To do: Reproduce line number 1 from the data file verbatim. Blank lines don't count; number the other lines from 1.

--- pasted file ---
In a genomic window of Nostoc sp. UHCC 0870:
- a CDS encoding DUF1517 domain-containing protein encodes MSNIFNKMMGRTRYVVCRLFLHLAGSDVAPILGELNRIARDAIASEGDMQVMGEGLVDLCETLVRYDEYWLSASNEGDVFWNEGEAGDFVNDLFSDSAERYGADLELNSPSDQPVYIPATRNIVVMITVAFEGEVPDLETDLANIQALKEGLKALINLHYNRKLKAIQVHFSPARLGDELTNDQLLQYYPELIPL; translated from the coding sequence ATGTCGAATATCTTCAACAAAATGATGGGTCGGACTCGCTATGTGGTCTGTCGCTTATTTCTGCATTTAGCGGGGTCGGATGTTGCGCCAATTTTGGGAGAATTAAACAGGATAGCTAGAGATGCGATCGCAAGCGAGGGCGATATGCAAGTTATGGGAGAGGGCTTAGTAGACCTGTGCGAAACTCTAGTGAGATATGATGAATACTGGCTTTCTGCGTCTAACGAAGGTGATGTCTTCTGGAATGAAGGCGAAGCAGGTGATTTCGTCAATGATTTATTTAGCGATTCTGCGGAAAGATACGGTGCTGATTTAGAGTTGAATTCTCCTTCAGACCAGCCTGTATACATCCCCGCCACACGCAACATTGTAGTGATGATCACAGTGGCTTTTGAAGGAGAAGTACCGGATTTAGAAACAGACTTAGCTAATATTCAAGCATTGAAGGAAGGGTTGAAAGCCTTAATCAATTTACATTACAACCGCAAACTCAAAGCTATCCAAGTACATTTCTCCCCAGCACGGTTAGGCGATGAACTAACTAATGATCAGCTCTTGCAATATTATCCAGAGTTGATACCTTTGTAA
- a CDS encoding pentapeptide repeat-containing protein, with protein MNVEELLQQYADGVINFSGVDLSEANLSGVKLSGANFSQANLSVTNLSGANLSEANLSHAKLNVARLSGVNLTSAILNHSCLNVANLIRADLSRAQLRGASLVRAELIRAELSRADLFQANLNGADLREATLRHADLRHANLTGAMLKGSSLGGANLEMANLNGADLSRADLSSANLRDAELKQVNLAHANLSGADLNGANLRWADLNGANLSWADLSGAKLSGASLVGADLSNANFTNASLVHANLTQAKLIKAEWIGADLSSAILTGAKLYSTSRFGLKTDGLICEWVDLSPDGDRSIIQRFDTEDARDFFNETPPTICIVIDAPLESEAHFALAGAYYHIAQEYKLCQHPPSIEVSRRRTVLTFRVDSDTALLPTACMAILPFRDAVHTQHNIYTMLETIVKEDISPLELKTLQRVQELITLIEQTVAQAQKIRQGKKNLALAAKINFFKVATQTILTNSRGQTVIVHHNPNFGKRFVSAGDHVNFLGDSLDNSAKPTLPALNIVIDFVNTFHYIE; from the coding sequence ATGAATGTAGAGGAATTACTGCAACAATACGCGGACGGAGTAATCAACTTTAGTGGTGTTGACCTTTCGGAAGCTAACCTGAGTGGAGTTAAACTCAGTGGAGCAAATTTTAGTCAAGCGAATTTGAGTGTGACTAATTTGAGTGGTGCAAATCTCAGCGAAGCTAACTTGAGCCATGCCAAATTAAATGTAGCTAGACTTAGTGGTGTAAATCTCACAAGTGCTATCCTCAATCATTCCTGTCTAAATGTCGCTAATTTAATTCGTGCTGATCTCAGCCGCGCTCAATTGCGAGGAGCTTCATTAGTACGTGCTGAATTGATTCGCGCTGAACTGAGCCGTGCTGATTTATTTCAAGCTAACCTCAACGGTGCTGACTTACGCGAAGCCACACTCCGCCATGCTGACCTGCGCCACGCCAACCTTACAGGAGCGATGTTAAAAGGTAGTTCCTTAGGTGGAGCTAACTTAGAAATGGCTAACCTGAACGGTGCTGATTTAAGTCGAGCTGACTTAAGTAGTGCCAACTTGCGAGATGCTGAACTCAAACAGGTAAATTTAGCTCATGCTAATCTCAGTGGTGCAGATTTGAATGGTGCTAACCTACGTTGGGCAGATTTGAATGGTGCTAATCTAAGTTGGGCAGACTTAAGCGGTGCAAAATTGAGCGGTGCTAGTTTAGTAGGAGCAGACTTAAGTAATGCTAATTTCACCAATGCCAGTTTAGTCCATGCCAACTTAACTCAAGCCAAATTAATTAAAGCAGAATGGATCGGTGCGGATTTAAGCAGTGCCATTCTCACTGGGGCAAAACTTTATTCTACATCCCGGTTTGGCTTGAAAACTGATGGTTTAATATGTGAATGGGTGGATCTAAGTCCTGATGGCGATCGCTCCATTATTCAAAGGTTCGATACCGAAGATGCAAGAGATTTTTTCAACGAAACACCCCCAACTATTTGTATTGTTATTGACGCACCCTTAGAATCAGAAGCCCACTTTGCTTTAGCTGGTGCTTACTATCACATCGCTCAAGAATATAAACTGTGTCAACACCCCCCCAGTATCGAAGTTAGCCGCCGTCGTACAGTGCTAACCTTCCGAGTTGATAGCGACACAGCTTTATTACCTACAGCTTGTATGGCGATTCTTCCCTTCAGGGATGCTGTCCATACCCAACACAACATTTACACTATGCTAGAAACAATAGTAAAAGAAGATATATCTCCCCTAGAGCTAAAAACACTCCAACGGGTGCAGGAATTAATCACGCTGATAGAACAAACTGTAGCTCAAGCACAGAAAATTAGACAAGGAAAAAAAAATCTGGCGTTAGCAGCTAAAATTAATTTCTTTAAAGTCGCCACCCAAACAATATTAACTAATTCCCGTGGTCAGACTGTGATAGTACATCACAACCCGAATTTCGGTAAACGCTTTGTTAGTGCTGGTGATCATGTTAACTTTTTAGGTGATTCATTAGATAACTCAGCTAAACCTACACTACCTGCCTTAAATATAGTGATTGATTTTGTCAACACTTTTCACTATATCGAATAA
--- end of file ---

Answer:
In a genomic window of Nostoc sp. UHCC 0870: